United States District Court, E.D. Kentucky, Central Division, Lexington
MEMORANDUM OPINION AND ORDER
JOSEPH M. HOOD, Senior District Judge.
This matter is before the Court upon Defendant's belated objections to the Magistrate Judge's Report and Recommendation, [DE 767]. The Court has accepted and adopted the findings of the Magistrate Judge and entered Judgment in this matter, [DE 762; 763], but will review the Report and Recommendation in light of Defendants' objections.
In her Report and Recommendation, the Magistrate Judge concludes that Defendant's Plea Agreement and its waiver provision are valid. Although the Magistrate Judge also addresses each of Defendant's claims on the merits and finds them meritless, she found that the waiver provision bars all of Defendant's claims except for Defendant's argument that the Court lacks subject-matter jurisdiction, which is also without merit. The Court agrees that the Defendant's subject-matter jurisdiction argument is meritless. Furthermore, the Court finds that the waiver provision is valid and bars Defendant's remaining claims and, therefore, will not address those claims on their merits.
Hutsell argues that the waiver contained within the Plea Agreement is void because he was "incorrectly sentenced using the pre-FSA guidelines." [DE 767 at 1]. More accurately, Hutsell was sentenced to 144 months imprisonment based on his binding Plea Agreement. In the agreement, the government agreed to dismiss Counts 1-4 and Defendant pled guilty to Counts 5 and 6 of the Third Superseding Indictment. [DE 332; 333]. Count 6 carried a minimum statutory punishment of 120 months, but Hutsell agreed to a term of 144 months, for he would have faced a minimum of of 240 months for Count 1 under the pre-Fair Sentencing Act (FSA) Guidelines. However, Hutsell was sentenced after the FSA effective date and, following Dorsey v. United States, 132 S.Ct. 2321 (2012), is subject to its more lenient provisions. See also United States v. Blewett, 746 F.3d 647, 650 (6th Cir. 2013). Pursuant to the FSA, Hutsell would no longer be subject to a minimum statutory sentence of 240 months on Count 1.
As a result of this change to the minimum sentence on Count 1 upon which Hutsell relied, the Court has granted Hutsell's request to reduce his sentence, resentencing him to the minimum statutory penalty on Count 6, 120 months. [DE 745]. However, the Court does not agree that the Fair Sentencing Act's impact on Count 1 invalidates the waiver provision in the Plea Agreement. As the Sixth Circuit has explained, "the change in law does not suddenly make the plea involuntary or unknowing or otherwise undo its binding nature." United States v. Bradley, 400 F.3d 459, 463 (6th Cir. 2005) (citing Brady v. United States, 397 U.S. 742, 757 (1970)); see also United States v. Tyus, 526 F.Appx. 581, 583 (6th Cir. 2013) (holding, on defendant's appeal of his sentence, that the district court's failure to use the FSA penalties in sentencing did not render defendant's guilty plea involuntary and, thus, enforcing the terms of the plea agreement); United States v. Harrison, 699 F.3d 158, 158 (2d Cir. 2012) ("[T]he change in law caused by Dorsey 's interpretation of the Fair Sentencing Act is not sufficient to upset a valid waiver of appeal."); United States v. Thomas, 481 F.Appx. 238, 239 (5th Cir. 2012) (enforcing defendant's waiver). But cf. United States v. Hogg, 723 F.3d 730, 739 (6th Cir. 2013) (holding, on defendant's appeal, that the district court's overstatement of statutory penalty range using pre-FSA Guidelines was not harmless error and that defendant should have been allowed to withdraw guilty plea and distinguishing Tyus as under a different standard of review).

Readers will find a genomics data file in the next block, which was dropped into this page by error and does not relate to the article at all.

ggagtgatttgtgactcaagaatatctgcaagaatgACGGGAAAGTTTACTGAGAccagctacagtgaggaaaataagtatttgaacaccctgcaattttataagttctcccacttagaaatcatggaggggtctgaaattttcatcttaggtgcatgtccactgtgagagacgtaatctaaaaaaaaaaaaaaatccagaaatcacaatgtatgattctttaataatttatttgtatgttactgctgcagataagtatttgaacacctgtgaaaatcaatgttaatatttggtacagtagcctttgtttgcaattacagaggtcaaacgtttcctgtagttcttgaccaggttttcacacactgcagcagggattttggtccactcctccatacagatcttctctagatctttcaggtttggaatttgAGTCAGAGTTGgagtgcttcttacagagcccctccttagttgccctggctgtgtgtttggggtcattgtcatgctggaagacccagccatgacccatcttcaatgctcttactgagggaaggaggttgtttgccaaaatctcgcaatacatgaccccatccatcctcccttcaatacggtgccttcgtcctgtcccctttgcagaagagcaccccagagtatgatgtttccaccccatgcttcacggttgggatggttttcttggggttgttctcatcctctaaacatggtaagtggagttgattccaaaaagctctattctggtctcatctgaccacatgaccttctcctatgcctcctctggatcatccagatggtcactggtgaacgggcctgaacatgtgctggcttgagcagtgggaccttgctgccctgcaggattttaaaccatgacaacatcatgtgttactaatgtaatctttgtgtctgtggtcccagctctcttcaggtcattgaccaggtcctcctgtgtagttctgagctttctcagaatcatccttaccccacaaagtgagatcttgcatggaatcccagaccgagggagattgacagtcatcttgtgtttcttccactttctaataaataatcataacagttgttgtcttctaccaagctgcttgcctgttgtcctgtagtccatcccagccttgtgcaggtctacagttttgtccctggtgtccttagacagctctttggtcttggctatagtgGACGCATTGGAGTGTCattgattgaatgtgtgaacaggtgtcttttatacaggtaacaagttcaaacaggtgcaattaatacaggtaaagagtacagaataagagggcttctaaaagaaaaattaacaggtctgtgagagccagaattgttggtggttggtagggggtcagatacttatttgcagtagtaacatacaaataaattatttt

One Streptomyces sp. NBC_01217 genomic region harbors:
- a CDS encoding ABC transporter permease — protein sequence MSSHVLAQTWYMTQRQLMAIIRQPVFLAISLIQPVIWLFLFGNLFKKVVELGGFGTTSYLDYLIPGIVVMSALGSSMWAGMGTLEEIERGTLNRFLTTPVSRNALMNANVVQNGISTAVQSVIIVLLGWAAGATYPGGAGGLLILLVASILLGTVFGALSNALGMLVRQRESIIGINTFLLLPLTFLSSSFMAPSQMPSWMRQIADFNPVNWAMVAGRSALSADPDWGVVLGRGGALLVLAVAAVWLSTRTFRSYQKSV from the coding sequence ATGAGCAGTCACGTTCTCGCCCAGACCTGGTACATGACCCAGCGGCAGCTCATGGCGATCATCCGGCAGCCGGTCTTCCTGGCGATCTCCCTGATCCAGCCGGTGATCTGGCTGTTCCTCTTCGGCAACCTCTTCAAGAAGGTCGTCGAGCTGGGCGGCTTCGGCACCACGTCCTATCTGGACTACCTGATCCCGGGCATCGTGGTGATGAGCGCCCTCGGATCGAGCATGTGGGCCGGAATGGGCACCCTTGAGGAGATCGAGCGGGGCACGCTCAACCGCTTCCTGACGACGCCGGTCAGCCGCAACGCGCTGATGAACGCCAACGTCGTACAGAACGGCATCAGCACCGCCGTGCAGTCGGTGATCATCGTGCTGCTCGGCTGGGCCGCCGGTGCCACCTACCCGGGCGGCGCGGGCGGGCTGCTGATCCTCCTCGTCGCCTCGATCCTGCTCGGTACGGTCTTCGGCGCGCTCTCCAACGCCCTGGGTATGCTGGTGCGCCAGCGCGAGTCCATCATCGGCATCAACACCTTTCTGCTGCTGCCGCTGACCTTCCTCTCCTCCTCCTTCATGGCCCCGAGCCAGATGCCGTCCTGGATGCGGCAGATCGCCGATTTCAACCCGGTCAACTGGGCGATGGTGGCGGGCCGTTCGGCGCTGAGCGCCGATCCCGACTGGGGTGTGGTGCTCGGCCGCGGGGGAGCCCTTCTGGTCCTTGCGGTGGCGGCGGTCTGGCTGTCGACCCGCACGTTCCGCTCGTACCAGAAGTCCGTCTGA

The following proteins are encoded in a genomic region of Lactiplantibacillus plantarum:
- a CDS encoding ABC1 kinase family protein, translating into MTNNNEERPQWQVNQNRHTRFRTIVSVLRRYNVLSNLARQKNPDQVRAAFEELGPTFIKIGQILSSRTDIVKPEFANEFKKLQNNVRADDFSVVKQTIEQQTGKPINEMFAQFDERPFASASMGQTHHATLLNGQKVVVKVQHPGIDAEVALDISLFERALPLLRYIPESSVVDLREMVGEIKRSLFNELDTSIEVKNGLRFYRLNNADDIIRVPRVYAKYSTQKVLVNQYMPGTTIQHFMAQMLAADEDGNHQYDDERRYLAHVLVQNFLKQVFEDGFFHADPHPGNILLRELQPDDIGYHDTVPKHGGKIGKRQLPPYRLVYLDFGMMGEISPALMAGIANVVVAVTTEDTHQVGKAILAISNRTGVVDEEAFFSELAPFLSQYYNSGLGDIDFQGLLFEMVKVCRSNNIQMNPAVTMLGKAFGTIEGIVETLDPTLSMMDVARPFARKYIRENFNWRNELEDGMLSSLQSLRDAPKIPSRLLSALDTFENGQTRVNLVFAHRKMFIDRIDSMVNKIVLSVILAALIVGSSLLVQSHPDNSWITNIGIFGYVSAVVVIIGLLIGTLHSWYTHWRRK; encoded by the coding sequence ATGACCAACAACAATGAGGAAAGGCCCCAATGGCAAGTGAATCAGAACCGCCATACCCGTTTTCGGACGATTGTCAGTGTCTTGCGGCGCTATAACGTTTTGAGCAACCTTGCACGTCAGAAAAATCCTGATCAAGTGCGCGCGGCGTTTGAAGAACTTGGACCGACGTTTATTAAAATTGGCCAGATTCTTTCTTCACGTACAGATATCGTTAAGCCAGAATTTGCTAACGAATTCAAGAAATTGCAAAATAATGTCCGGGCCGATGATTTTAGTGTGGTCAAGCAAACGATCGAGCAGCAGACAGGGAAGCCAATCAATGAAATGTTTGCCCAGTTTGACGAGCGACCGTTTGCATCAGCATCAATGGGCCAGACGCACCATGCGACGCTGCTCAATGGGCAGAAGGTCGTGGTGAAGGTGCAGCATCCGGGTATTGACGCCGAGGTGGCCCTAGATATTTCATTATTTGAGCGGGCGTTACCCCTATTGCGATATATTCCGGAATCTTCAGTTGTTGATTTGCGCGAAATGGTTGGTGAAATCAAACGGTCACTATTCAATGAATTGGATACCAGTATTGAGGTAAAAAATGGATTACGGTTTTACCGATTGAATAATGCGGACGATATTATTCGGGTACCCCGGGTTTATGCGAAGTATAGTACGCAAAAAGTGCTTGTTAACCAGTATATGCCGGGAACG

Additionally, Hutsell contends that plea waivers do not bar all challenges. Indeed, the Sixth Circuit has recognized that plea waivers do not preclude challenges to a sentence affected by a constitutionally impermissible factor or that the statutory maximum was exceeded, nor can a subject-matter jurisdiction argument be waived by plea agreement. See United States v. Ali, 178 F.Appx. 495, 497-98 (6th Cir. 2006) (constitutionally impermissible factor like race); United States v. Caruthers, 458 F.3d 459, 472 (6th Cir. 2006) (statutory-maximum sentence arguably exceeded); Short v. United States, 471 F.3d 686, 691 (6th Cir. 2006) (subject-matter jurisdiction). However, with the exception of the subject-matter jurisdiction argument, which the Court will address below, the Defendant has not raised any of these challenges and, therefore, cannot rely on these exceptions.
The Court agrees with the Magistrate Judge and finds that the waiver provision in the binding Plea Agreement, [DE 333], remains valid. All of Defendant's claims, save his argument concerning subject-matter jurisdiction, are, therefore, precluded by the waiver.
As for the Magistrate Judge's finding that the Defendant's arguments on subject-matter jurisdiction are without merit, Defendant argues that the Court improperly raised this issue on its own. To the contrary, the Magistrate Judge properly responds to the Defendant's argument and the Defendant, not the government, has the burden to establish this issue in his § 2255 motion. See Pough v. United States, 442 F.3d 959, 964 (6th Cir. 2006). Furthermore, the Magistrate Judge properly concludes that this Court has subject-matter jurisdiction over this matter pursuant to 18 U.S.C. § 3231, as Defendant pled guilty to two counts of distributing crack cocaine in violation of 21 U.S.C. § 841(a)(1), a federal criminal statute.
Accordingly, the Court, having reconsidered the Magistrate Judge's Report and Recommendation in light of the Defendant's belated objections, concludes that the Defendant is not entitled to relief. The Court's decision of February 20, 2015, [DE 762; 763] remains in full force and effect. Additionally, the Court, having noticed an error in the heading of the Judgment, hereby ...